And it goes on, hilariously. What that silliness tells us is that we often answer that question almost incomprehensively, or to our own interest.

With all of this, how do we answer the question these days, “Who do the people say that the the Son of Man is?”

The disciples in Jesus’ time were given an opportunity to answer the question, and they had a host of characters from history and culture with which to respond, “Well, some say John the Baptist . . . meaning the prophet of the Messiah, not the Messiah. Some say Elijah, the OT incarnation of the forerunner of the anointed one, or Jeremiah, possibly meaning the one who will bear into the world a new covenant. Yet another, “one of the prophet” who speak for God but are not God.

In our time, we are never at a loss to answer that question in some way or another, but in some ways the questions sets us up. . . sets us up as we gush how the others are wrong about him. We love to talk about how people are wrong. Who do people say that the Son of Man is? ” Well, let me tell you who he is not!. not those fundamentalists, those conservatives, those liberals, those pentecostals. . . those Lutherans.. Here’s where they are wrong.” And just when we are getting up our good head of steam, at the peak of our indignation and full of ourselves on how they are wrong in their depiction of Jesus. . . . Jesus pops the next question to us. . . . . who do you say that I am. Who do you say that I am? That is a question for both the individual believer and the body of believers. It is personal and corporate.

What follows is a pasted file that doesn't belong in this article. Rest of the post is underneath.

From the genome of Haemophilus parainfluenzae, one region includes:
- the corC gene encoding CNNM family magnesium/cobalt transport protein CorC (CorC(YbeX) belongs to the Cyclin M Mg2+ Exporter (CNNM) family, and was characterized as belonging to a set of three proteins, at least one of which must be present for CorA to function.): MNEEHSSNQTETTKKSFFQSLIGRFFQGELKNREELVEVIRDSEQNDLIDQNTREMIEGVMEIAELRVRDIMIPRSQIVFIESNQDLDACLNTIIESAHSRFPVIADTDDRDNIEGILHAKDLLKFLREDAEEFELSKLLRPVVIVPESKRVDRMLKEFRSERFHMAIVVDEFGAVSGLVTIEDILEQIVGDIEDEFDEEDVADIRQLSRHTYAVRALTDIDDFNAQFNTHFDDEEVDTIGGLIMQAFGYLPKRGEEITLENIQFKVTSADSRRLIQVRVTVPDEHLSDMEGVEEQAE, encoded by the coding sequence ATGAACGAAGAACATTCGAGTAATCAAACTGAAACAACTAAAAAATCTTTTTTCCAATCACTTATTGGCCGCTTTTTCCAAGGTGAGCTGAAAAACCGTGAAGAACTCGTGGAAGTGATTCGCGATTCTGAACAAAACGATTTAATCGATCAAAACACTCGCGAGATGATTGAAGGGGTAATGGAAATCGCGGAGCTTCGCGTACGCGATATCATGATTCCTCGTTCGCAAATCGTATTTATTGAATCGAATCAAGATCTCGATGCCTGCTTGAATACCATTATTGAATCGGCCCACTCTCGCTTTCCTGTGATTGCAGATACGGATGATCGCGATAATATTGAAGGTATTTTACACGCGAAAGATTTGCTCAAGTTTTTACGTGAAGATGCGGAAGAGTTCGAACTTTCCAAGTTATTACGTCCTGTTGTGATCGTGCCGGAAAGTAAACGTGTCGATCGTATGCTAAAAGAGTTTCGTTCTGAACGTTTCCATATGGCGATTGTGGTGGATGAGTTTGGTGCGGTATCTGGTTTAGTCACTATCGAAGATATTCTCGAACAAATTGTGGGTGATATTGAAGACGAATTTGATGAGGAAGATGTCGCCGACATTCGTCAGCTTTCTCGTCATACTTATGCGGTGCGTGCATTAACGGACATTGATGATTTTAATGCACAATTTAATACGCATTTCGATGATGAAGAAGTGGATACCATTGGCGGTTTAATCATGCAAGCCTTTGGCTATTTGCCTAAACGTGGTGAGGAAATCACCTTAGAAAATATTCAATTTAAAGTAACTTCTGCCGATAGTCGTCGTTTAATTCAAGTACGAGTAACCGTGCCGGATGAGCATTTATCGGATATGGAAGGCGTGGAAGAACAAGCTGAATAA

Are we able to articulate the answer to that question to the person sitting next to us in the pew, across the street, across the world? Not what others say, but what we believe, what we understand.

Think about that question as we go along this morning. Think about how you would answer that question if it were posed to you before the end of this day.